A week ahead of students’ return to Philadelphia classrooms, the city school district announced security measures to protect both students and staff this upcoming year.
Philadelphia’s Office of Children and Families aims to engage more than 6,400 students in 129 programs this fall, and engage hundreds more through the Parks and Recreation department, the Free Library, and Department of Human Services programs, the mayor’s office said Monday.
“We invest in a variety of programs because decades of research confirm that students who participate are more likely to be engaged in learning,” said Vanessa Garrett Harley, the deputy mayor for Children and Families. “They are also likely to have better school attendance, increased levels of physical activities, and are less likely to become victims of violence or be involved in violent activity.”
The majority of the programs will be located in schools and offered to all grade levels, OST said in a release.
The Philadelphia Police Department will also continue to collaborate with the School District of Philadelphia, they said, to ensure a safe passage to and from school.
The PPD said they plan to expand their “Safe Zones,” providing additional uniformed police officers at school dismissal times. This school year there will be 27 Safe Zones that will encompass 40 district and charter schools.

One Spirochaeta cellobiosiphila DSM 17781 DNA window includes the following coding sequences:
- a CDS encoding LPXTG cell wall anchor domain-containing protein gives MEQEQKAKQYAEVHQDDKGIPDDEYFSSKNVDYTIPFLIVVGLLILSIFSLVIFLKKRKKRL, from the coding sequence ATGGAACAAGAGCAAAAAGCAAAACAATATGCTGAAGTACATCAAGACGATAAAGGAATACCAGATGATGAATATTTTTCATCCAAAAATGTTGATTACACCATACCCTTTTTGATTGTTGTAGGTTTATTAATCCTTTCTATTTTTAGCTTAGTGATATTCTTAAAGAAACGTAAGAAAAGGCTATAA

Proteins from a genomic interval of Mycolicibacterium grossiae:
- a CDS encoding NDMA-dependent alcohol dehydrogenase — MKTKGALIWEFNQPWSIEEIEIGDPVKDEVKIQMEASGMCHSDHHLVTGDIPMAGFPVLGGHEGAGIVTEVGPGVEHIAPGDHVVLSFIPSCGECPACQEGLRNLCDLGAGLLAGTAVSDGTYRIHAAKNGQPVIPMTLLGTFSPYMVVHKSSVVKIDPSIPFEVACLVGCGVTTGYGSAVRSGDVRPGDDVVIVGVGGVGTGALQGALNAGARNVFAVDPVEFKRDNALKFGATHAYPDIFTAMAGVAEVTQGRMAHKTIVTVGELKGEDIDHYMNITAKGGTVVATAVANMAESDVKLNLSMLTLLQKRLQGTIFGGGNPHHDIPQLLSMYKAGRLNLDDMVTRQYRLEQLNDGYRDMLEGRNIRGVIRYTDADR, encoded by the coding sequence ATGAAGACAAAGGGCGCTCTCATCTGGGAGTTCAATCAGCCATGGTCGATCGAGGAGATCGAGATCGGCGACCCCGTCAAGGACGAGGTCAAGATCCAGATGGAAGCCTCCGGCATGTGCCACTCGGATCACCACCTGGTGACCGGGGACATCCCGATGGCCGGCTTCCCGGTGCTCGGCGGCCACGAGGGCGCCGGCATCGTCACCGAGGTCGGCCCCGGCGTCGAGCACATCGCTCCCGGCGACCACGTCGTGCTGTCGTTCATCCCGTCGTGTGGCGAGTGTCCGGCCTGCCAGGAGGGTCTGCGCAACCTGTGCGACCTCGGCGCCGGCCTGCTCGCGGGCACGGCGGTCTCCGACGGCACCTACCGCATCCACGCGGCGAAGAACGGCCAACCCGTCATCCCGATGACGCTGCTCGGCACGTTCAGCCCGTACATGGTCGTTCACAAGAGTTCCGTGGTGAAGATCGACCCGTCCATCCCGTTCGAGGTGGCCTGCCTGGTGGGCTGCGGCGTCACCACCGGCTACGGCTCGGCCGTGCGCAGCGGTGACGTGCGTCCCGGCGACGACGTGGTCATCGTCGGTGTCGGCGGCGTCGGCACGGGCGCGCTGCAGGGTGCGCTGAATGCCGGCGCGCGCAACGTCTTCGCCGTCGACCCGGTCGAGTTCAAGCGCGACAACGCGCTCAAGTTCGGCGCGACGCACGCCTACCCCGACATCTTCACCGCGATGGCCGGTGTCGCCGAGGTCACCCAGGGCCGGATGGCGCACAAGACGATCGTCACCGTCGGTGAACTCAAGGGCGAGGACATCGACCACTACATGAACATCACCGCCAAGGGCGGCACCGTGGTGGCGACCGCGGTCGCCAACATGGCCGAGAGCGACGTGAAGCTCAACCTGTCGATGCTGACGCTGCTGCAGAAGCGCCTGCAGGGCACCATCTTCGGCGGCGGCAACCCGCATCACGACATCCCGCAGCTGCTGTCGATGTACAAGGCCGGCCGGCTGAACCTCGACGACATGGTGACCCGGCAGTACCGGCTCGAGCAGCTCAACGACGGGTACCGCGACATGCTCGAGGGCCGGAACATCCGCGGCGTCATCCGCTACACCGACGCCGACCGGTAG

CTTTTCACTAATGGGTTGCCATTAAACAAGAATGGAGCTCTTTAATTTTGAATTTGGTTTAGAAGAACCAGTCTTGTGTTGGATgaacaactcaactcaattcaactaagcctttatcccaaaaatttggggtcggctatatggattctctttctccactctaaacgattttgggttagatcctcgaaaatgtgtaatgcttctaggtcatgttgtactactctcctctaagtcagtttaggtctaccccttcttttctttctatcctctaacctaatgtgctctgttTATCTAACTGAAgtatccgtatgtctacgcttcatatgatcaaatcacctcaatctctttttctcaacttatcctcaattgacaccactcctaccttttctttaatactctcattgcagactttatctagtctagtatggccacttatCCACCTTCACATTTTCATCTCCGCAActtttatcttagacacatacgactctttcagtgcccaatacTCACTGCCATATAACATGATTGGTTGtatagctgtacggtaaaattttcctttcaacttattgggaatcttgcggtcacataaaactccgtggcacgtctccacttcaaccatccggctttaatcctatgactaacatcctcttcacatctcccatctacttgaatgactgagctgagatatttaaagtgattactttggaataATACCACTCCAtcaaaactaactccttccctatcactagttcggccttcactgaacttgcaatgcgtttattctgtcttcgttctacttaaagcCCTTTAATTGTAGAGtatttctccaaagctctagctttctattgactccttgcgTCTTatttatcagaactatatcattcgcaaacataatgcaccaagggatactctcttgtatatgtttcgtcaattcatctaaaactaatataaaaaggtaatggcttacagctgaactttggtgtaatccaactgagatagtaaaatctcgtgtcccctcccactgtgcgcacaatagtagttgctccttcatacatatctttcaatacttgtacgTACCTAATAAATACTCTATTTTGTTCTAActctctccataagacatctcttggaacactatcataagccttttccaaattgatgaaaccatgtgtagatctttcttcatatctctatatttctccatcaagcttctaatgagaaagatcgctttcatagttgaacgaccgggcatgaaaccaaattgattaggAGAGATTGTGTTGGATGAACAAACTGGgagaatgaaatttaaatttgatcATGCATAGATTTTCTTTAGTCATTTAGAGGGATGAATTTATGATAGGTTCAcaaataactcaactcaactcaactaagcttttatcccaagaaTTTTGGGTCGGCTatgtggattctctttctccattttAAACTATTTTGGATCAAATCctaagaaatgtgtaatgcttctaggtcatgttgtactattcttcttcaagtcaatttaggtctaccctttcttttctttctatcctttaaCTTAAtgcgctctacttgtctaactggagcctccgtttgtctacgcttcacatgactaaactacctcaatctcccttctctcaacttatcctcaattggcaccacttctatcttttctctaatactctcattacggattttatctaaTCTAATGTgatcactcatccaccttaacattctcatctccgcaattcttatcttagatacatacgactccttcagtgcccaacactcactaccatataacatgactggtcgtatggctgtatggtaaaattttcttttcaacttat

Community members with the Institute for the Development of African-American Youth, Inc. will help patrol routes, providing further supervision and support for students traveling from eight schools, Mayor Jim Kenney’s office said.
The city of Philadelphia has more than 620 crossing guards for the year, as well, and applications are still being accepted.
Inside school walls, the district said all high schools will have metal detectors, and started installing them at middle schools at the end of the last school year.
In an effort to keep students safe from illness and COVID-19 infections, district leaders said on Aug. 12 that students and teaching staff must wear masks indoors for the first 10 days of the start of school.
The safety announcements come on the heels of a violent summer, as Philadelphia police report at least 350 homicides in the city so far in 2022, up 2% from this time last year, which had been the deadliest year on record in the city’s history.
According to the city controller’s office, 146 of the city’s 1,217 shooting victims so far this year were younger than 18 years old.